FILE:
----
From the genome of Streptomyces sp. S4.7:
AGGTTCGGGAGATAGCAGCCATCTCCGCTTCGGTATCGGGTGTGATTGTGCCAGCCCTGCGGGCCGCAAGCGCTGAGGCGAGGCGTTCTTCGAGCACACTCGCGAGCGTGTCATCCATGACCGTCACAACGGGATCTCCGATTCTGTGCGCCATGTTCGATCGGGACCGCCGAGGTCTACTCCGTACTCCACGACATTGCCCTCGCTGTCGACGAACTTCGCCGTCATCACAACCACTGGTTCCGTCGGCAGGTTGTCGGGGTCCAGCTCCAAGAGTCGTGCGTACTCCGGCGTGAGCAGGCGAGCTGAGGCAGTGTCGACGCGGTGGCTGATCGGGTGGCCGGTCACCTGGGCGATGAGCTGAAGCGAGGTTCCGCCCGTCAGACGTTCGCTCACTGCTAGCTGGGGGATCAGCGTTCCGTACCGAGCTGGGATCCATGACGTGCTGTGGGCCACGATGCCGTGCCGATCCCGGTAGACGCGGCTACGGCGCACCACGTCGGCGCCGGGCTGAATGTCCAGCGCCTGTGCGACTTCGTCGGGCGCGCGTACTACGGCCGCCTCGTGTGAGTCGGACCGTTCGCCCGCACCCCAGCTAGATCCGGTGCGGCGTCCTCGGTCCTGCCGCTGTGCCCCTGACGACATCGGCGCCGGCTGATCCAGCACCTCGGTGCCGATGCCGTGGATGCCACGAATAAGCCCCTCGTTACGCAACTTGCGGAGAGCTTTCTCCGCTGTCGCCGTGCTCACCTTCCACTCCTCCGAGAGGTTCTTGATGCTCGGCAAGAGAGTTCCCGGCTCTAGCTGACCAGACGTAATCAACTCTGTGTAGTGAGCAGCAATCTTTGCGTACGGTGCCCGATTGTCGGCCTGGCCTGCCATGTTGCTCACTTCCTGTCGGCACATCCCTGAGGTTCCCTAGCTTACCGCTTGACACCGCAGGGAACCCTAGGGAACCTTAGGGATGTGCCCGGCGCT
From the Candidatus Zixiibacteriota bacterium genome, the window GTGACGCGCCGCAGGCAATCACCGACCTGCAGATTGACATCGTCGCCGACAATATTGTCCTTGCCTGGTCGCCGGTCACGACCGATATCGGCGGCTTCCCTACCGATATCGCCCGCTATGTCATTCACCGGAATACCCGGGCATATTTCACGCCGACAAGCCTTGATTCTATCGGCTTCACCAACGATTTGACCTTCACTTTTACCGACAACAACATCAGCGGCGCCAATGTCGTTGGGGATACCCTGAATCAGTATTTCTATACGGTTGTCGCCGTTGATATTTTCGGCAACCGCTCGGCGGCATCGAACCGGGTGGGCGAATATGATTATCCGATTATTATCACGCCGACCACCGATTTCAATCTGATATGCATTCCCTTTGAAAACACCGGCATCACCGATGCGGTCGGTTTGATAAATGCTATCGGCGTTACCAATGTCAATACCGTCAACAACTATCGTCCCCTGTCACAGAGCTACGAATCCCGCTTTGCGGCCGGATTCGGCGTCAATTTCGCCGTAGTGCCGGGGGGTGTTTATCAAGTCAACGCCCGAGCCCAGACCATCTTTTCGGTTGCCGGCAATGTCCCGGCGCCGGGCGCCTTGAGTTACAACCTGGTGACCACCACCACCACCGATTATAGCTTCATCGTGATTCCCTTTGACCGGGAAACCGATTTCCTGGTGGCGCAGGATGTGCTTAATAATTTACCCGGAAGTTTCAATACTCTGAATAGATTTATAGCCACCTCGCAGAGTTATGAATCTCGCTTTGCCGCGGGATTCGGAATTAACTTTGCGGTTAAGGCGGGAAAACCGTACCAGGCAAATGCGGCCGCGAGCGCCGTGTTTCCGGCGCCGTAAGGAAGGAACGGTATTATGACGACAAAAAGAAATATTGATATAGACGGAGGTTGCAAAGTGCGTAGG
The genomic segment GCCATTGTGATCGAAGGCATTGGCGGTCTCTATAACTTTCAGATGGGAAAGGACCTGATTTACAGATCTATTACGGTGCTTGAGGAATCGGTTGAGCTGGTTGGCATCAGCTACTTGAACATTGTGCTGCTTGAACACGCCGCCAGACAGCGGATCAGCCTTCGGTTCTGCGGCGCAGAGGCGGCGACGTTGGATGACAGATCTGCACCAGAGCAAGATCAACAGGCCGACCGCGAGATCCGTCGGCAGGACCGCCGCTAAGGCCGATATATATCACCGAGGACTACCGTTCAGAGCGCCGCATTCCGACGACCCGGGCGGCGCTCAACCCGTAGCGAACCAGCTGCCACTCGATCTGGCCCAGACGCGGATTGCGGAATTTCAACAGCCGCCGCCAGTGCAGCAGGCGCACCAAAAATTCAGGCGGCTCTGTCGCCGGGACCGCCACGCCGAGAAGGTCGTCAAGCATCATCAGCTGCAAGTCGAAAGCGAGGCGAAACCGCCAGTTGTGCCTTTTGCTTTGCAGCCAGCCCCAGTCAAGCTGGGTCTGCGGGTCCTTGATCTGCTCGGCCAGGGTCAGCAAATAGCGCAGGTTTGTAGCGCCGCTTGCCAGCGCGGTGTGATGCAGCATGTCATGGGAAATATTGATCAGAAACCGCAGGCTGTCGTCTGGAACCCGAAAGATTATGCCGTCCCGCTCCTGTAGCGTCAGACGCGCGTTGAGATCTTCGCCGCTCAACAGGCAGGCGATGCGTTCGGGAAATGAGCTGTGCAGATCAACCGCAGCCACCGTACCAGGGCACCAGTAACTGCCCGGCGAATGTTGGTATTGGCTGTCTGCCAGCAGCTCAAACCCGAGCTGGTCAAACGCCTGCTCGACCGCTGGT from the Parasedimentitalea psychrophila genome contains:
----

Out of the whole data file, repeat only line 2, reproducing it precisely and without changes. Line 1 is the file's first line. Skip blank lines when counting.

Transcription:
AGGTTCGGGAGATAGCAGCCATCTCCGCTTCGGTATCGGGTGTGATTGTGCCAGCCCTGCGGGCCGCAAGCGCTGAGGCGAGGCGTTCTTCGAGCACACTCGCGAGCGTGTCATCCATGACCGTCACAACGGGATCTCCGATTCTGTGCGCCATGTTCGATCGGGACCGCCGAGGTCTACTCCGTACTCCACGACATTGCCCTCGCTGTCGACGAACTTCGCCGTCATCACAACCACTGGTTCCGTCGGCAGGTTGTCGGGGTCCAGCTCCAAGAGTCGTGCGTACTCCGGCGTGAGCAGGCGAGCTGAGGCAGTGTCGACGCGGTGGCTGATCGGGTGGCCGGTCACCTGGGCGATGAGCTGAAGCGAGGTTCCGCCCGTCAGACGTTCGCTCACTGCTAGCTGGGGGATCAGCGTTCCGTACCGAGCTGGGATCCATGACGTGCTGTGGGCCACGATGCCGTGCCGATCCCGGTAGACGCGGCTACGGCGCACCACGTCGGCGCCGGGCTGAATGTCCAGCGCCTGTGCGACTTCGTCGGGCGCGCGTACTACGGCCGCCTCGTGTGAGTCGGACCGTTCGCCCGCACCCCAGCTAGATCCGGTGCGGCGTCCTCGGTCCTGCCGCTGTGCCCCTGACGACATCGGCGCCGGCTGATCCAGCACCTCGGTGCCGATGCCGTGGATGCCACGAATAAGCCCCTCGTTACGCAACTTGCGGAGAGCTTTCTCCGCTGTCGCCGTGCTCACCTTCCACTCCTCCGAGAGGTTCTTGATGCTCGGCAAGAGAGTTCCCGGCTCTAGCTGACCAGACGTAATCAACTCTGTGTAGTGAGCAGCAATCTTTGCGTACGGTGCCCGATTGTCGGCCTGGCCTGCCATGTTGCTCACTTCCTGTCGGCACATCCCTGAGGTTCCCTAGCTTACCGCTTGACACCGCAGGGAACCCTAGGGAACCTTAGGGATGTGCCCGGCGCT